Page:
Brexit opportunity pushed home by ports giant ABP
By Grimsby Telegraph | Posted: 17 Dec 2018
The Humber ports, with Immingham at the fore, are being marketed hard by ABP as a potential hard Brexit closes in.
With a no deal scenario potentially a step closer following the past fortnight’s activity in Westminster, bosses have launched a digital campaign to underline the resilience offered by the cluster.
In a statement urging major shippers or cargo owners to get in touch if they have concerns about smooth passage, the company said: “ABP’s network of 21 ports around Britain offer resilient and reliable supply chain solutions. Our ports on the Humber connect a wide range of destinations in Europe, and are capable of enabling businesses avoid the risk of disruption at Dover in the event of a no-deal Brexit.”
As reported, ABP has already committed £36 million of investment to Immingham Container Terminal, as it looks to double capacity after experiencing strong growth in recent years.
This is likely to accelerate further as businesses seek to avoid cross-Channel delays in the congested South East.
DFDS, the largest third party operator on Port of Immingham has also extended its footprint by a further 10 per cent, with Killingholme also being eyed up as a potential fifth Humber port to ease hold-ups and meet demand. It has been suggested as an option for urgent medicines, with North Lincolnshire Council keen to make it a permanent player in the ports sector.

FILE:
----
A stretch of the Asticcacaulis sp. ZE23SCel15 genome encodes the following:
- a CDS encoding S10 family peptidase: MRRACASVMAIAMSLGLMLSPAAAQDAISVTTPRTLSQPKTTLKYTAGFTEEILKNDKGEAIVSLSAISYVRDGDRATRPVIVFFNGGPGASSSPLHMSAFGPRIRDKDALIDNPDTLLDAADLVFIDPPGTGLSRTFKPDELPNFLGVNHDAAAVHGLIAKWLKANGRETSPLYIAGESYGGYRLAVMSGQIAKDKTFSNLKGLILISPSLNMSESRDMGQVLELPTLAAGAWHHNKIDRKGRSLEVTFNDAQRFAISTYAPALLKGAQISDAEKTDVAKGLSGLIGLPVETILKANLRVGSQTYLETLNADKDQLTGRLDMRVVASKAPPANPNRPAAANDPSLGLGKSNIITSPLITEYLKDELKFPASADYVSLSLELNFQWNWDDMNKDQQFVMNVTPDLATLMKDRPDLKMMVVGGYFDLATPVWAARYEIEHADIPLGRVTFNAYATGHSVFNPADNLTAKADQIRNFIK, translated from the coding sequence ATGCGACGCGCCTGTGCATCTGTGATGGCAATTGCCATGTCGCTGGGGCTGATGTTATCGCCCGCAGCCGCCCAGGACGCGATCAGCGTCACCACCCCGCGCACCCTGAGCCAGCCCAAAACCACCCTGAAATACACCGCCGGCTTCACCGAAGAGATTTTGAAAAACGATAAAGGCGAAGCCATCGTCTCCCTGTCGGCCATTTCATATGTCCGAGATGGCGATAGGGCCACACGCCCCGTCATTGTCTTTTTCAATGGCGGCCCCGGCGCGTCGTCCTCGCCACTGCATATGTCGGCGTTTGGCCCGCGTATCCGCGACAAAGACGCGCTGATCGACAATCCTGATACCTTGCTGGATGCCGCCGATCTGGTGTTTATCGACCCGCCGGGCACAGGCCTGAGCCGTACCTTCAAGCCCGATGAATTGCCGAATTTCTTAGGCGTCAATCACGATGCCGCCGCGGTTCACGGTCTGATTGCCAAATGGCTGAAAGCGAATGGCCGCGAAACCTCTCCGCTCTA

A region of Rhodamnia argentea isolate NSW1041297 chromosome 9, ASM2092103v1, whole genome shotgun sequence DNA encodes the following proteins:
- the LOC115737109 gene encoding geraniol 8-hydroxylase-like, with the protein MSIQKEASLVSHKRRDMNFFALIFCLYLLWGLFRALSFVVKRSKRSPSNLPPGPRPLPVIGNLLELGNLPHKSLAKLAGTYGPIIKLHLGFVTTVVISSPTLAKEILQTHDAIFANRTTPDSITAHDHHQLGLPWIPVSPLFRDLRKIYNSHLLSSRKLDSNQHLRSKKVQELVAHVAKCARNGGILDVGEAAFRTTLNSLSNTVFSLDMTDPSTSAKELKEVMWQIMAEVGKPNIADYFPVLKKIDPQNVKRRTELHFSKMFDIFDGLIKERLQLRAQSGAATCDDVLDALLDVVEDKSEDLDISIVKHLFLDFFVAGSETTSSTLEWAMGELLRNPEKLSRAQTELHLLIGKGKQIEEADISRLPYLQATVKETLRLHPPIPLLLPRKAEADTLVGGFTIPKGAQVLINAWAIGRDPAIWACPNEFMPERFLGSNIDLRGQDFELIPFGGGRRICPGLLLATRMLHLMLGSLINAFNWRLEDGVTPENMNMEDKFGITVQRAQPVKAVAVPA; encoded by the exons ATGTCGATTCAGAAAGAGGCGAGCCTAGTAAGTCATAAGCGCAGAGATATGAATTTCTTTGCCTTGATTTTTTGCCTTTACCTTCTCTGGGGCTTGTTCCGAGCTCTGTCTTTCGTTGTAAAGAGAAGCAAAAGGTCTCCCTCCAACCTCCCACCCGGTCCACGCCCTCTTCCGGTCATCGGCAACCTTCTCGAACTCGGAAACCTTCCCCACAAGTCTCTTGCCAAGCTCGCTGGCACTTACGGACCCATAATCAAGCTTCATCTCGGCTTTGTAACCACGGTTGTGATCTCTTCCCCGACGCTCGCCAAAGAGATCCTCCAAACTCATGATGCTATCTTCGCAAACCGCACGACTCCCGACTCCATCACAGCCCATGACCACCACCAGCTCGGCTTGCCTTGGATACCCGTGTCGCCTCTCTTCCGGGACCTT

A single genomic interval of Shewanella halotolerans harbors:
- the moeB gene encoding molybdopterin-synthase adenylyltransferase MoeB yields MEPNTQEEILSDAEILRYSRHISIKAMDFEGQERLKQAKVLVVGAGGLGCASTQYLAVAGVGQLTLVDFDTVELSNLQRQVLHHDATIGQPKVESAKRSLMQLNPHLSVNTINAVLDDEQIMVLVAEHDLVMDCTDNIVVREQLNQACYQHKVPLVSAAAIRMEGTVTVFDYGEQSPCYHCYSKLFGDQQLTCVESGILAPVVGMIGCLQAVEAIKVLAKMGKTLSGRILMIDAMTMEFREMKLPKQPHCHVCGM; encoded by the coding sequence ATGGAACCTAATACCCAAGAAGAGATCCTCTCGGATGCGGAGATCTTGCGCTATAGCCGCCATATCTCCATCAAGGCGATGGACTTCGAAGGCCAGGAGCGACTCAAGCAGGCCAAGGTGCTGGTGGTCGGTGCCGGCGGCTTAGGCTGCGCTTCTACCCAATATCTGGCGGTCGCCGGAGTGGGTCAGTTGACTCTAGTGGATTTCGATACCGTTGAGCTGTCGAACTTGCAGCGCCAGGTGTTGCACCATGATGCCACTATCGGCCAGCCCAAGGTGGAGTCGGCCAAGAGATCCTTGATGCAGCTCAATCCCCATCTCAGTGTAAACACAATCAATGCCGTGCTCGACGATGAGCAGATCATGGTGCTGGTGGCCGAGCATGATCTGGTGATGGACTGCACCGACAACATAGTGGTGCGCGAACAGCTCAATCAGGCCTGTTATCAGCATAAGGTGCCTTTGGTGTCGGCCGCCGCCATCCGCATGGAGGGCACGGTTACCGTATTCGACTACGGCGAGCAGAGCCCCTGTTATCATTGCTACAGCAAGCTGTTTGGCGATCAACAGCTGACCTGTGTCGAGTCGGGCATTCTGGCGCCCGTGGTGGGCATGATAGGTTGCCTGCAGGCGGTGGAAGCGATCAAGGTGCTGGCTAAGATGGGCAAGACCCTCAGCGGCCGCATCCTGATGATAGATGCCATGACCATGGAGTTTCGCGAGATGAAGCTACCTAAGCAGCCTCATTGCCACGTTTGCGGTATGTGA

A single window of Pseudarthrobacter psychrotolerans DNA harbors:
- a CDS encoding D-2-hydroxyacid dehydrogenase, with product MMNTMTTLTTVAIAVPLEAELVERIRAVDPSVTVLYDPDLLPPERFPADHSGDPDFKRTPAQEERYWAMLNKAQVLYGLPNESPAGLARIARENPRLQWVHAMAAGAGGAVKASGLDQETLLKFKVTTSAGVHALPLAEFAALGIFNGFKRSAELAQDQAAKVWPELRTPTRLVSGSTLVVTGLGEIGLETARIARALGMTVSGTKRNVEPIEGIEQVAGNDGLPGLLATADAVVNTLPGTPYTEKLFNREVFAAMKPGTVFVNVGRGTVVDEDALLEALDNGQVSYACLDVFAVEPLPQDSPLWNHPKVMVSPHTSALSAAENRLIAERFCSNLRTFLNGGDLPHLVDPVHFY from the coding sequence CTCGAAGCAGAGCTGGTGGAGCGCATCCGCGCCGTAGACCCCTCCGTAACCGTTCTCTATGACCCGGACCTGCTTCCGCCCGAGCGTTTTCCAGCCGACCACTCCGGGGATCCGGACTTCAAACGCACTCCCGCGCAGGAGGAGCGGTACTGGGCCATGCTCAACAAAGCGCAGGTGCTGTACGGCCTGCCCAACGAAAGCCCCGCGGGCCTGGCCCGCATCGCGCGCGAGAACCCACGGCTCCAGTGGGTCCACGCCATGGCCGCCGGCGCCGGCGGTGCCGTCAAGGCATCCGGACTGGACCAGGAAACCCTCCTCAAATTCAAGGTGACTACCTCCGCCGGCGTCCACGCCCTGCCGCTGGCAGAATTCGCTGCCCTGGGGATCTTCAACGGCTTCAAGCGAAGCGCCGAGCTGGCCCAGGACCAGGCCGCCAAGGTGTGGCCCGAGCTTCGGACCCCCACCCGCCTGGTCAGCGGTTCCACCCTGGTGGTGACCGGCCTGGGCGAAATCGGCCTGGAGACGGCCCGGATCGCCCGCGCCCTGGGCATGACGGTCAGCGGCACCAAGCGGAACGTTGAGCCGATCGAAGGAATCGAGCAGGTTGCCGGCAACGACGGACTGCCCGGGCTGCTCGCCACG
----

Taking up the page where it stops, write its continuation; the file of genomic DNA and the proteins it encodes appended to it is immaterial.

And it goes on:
Humber Sea Terminal is a roll-on, roll-off port that has been extended several times since launching in 1999 at the site of a former naval fuel jetty. It borders Able marine Energy Park, which has yet to develop quayside facilities.
Recent statistics suggest that despite 50 per cent of manufacturing, warehousing and the population being in the north, 90 per cent of container ro-ro and 75 per cent of all container traffic goes through southern ports, due to high frequency shorter crossing times, until now seen as a safe option.